Elastic Recovery
The degree that a fiber, yarn, or cord will return to its original size and shape after deformation from stress.
Elongation
The deformation in the direction of load caused by a tensile force. Elongation is measured in units of length (e.g., milimeters, inches) or calculated as a percentage of the original specimen length. Elongation may be measured at any specified load or at the breaking load.
Filament Yarn
A yarn composed of continuous filaments assembled with or without twist. ( Also see YARN)
Hydrolysis
A double decomposition reaction involving the addition of the elements of water and the formation of an acid and ?base, an acid and an alcohol, or an acid and phenol.
Hydroscopic
Having the ability to absorb moisture from the atmosphere. All fibers have this property in varying degrees.
Knitted Fabric
A structure produced by interlooping one or more ends of yarn or comparable material. ( Also see KNITTING.)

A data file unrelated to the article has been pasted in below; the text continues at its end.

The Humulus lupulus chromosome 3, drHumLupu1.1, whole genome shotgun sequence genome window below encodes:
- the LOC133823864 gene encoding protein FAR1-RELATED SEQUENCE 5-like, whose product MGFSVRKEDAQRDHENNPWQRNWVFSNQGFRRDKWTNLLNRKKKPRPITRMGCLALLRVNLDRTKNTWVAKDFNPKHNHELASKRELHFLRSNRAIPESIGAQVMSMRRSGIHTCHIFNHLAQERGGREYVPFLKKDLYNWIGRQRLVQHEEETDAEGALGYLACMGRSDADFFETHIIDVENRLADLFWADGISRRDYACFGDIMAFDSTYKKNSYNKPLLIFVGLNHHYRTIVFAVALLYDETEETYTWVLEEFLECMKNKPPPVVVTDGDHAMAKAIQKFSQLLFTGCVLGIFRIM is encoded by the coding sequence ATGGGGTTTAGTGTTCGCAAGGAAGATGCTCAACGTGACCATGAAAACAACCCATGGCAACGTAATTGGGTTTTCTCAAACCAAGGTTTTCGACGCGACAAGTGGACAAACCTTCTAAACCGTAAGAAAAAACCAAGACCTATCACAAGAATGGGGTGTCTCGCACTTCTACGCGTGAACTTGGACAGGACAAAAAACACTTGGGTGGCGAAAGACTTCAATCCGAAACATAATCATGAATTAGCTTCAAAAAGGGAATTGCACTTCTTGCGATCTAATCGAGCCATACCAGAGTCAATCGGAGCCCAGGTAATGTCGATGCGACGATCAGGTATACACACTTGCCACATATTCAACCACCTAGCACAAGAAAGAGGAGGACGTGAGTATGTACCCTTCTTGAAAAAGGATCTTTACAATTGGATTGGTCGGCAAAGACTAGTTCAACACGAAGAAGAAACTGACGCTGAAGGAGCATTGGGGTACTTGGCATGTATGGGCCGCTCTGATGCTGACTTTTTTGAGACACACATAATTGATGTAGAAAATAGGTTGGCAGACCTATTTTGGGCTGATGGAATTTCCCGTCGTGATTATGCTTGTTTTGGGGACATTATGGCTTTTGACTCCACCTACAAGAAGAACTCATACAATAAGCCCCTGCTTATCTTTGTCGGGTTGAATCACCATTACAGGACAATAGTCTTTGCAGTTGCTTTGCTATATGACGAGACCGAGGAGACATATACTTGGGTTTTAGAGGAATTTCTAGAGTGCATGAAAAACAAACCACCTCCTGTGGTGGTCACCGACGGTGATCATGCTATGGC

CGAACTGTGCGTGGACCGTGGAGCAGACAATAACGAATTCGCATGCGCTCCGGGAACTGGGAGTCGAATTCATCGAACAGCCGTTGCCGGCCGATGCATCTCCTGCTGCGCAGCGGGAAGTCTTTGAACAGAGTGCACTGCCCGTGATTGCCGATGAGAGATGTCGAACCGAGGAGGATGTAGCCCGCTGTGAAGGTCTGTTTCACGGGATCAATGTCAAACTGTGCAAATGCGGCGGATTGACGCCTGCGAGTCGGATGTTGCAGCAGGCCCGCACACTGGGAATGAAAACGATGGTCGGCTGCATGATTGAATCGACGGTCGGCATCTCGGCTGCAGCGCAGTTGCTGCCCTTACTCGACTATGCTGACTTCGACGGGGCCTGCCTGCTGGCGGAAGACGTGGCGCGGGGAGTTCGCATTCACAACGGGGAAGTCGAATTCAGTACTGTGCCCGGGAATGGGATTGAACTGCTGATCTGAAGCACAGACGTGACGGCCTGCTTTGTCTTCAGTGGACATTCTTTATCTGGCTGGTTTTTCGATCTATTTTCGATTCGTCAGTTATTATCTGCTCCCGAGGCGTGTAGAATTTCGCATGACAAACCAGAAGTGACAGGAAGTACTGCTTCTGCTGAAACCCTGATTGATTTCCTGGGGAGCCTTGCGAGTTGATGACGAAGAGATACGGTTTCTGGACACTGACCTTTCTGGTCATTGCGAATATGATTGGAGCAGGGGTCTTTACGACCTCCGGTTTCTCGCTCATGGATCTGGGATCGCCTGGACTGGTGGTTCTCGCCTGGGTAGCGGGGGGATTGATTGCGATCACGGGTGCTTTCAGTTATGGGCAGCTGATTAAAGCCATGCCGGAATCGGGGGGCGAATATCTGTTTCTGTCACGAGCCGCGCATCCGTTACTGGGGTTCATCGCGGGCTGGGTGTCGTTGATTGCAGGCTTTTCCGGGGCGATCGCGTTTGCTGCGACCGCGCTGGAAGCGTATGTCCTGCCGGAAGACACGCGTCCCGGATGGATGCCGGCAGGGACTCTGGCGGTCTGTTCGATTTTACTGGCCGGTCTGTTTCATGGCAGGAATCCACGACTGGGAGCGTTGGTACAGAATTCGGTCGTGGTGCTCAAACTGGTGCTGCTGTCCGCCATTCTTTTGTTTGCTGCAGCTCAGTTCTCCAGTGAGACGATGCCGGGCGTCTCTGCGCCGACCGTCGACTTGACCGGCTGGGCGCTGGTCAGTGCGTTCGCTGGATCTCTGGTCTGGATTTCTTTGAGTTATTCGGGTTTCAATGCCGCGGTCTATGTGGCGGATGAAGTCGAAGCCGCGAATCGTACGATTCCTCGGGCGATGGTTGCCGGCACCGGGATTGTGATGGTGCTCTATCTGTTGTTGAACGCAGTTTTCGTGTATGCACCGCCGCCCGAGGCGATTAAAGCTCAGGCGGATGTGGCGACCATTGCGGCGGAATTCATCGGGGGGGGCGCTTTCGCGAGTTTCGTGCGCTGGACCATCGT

Linear Density
Mass per unit length expressed as grams per centimeter, pounds per foot, or equivalent units. It is the quotient obtained by dividing the mass of a fiber or yarn by its length.
Melting Point
The temperature at which the solid and liquid states of a substance are in equilibrium; generally, the temperature at which a substance changes from a solid to a liquid.
Modulus
The ratio of change in stress to change in strain following the removal of crimp from the material being tested; I.e., the ratio of the stress expressed in either force per unit linear density or force per unit area of the original specimen, and the strain expressed as either a fraction of the original length or percentage elongation. ( Also see YOUNG'S MODULUS)